How can I use my philosophy major or minor to find a job after graduation?
Philosophy students are among the most employable in today’s job market (see Careers). This is because creative problem solving and critical thinking are the most valued skills that employers look for, and these are just the skills that philosophy students learn to master. Other college majors may also help with these skills, but philosophy is the most focused and intensive when it comes to their development.
Can studying philosophy help with applying to graduate school?
Yes. Philosophy majors consistently outperform all other majors on standardized tests for graduate school admissions. This includes the GRE, LSAT, GMAT, and MCAT. Here are some recent studies that document the correlation between excellent test scores and majoring in philosophy (see Careers).
Is anyone doing philosophy now?
Here’s the surprise. Everyone has the potential to do philosophy. This is because everyone can come up with reasons that can support their views on all sorts of philosophical issues, like whether God exists, whether we have a soul that can survive our earthly existence, whether it is better to be honest even if it goes against your personal interest, and many others. There are professional philosophers at CSUN and other colleges and universities doing research on both traditional and the latest uncharted issues in philosophy (see What Is Philosophy?). Since you have the potential to do philosophy, why not take a course? (see Courses)
What can I expect in a philosophy course?
You can expect fun discussions on intense subjects (like truth, consciousness, and the meaning of life) and intense discussions on fun subjects (like bullshit, hip hop, baseball, poker, social media, the internet, South Park, the Simpsons, Girls, Star Trek, The Wire, The Matrix, and the list goes on). Whatever the topic, you will learn to think rigorously, with the aim towards developing logical support for your views, and the power to express your views clearly and persuasively.
Doesn’t philosophy just come down to each person’s opinion?
No. When it comes to doing philosophy, the aim is to get at the truth. We all start with opinions, for sure, but the point is to turn these opinions into defensible, plausible positions. If people are not making the effort to search for good reasons that can support their views, they are not doing philosophy.
Philosophy raises a lot of questions. Does it ever give any straight answers?
Yes, it can. Many find answers to their satisfaction after a period of investigation. So philosophy can provide answers. But even if it doesn’t, it is far better not to have a satisfying answer than to settle for a poorly justified belief. Close-minded certainty can be much more dangerous than open-minded doubt, and philosophy can enlighten you about what you know and don’t know. This is how we make meaningful progress.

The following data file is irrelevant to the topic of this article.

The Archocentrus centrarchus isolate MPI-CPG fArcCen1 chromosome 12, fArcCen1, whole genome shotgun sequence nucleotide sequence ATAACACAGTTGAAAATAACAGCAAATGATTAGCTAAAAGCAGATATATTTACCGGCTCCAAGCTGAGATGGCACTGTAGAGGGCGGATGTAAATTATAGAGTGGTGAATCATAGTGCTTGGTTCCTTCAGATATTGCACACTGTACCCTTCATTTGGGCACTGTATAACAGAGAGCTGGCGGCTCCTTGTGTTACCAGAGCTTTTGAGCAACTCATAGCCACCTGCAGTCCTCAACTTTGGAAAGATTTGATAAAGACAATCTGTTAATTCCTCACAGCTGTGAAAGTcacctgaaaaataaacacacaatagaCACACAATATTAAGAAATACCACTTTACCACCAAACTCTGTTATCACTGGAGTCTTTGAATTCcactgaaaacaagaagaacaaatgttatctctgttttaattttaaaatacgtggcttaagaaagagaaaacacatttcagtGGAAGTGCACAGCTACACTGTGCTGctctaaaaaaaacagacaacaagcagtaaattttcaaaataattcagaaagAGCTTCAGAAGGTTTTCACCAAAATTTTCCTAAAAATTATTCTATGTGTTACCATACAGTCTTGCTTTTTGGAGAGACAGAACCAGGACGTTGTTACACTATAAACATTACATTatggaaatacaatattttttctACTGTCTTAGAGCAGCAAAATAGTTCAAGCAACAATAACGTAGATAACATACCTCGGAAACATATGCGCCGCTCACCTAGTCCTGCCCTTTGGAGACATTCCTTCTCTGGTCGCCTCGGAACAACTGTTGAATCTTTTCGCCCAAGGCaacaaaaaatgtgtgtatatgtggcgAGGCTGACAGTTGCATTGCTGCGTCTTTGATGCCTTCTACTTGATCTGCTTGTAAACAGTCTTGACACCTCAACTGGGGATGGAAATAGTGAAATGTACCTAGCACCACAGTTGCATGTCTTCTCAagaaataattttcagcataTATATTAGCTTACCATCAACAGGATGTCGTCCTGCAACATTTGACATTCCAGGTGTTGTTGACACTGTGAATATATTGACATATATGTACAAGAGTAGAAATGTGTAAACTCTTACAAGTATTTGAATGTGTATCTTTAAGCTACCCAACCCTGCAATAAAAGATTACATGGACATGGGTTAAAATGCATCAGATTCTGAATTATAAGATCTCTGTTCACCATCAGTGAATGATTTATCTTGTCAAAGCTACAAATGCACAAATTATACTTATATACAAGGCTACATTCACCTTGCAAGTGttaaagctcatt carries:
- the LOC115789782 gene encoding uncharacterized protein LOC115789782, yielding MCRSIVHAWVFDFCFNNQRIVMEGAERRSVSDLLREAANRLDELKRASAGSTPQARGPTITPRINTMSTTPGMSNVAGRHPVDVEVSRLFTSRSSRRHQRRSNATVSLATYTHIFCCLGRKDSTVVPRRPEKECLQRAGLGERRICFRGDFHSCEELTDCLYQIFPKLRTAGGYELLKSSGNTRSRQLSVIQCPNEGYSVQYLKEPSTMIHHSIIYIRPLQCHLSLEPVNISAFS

What elements of philosophy deal with the real world?
Numerous branches of philosophy address things that matter to our daily lives. For instance, some philosophers get trained in medical ethics to use their knowledge in hospitals. Philosophers are also hired to handle difficult issues in law and public policy. The skills one learns in doing philosophy can be very effective for dealing with practical and personal problems. This might explain why philosophy is getting more popular.
What progress has philosophy made?
All of the natural and social sciences (physics, chemistry, biology, psychology, sociology and anthropology) were branches of philosophy. It was originally philosophers who wanted to understand the nature of space, time and motion, what objects are made of, how living things grow, how the mind works, which forces have shaped humans into their present form, and countless other important matters. We now have disciplines that explain these things in great detail. The aim to add to the growing body of knowledge is an aim that springs from philosophy. (see “How Philosophy Makes Progress”)
Has philosophy made a difference to society?
Philosophy can deeply influence the kind of society we live in. Whether democracy is a good form of government, how the wealth should be distributed, how people should treat their families and neighbors -- these are all philosophical issues whose resolutions shape our lives. Philosophy also contributes to the public by raising awareness of new issues, like whether people are seriously mistaken in their thinking about homosexuality, race and gender, or how information technologies may literally extend one’s mind.
Can philosophy make a difference to your life?
Many people fall in love with philosophy because of the guidance and inspiration it can give. Doing philosophy may be the greatest influence upon the way a person goes through life because it can completely change one’s perspectives. In the way one can turn to religion, one can also turn to philosophy as the most cherished source of meaning and consolation.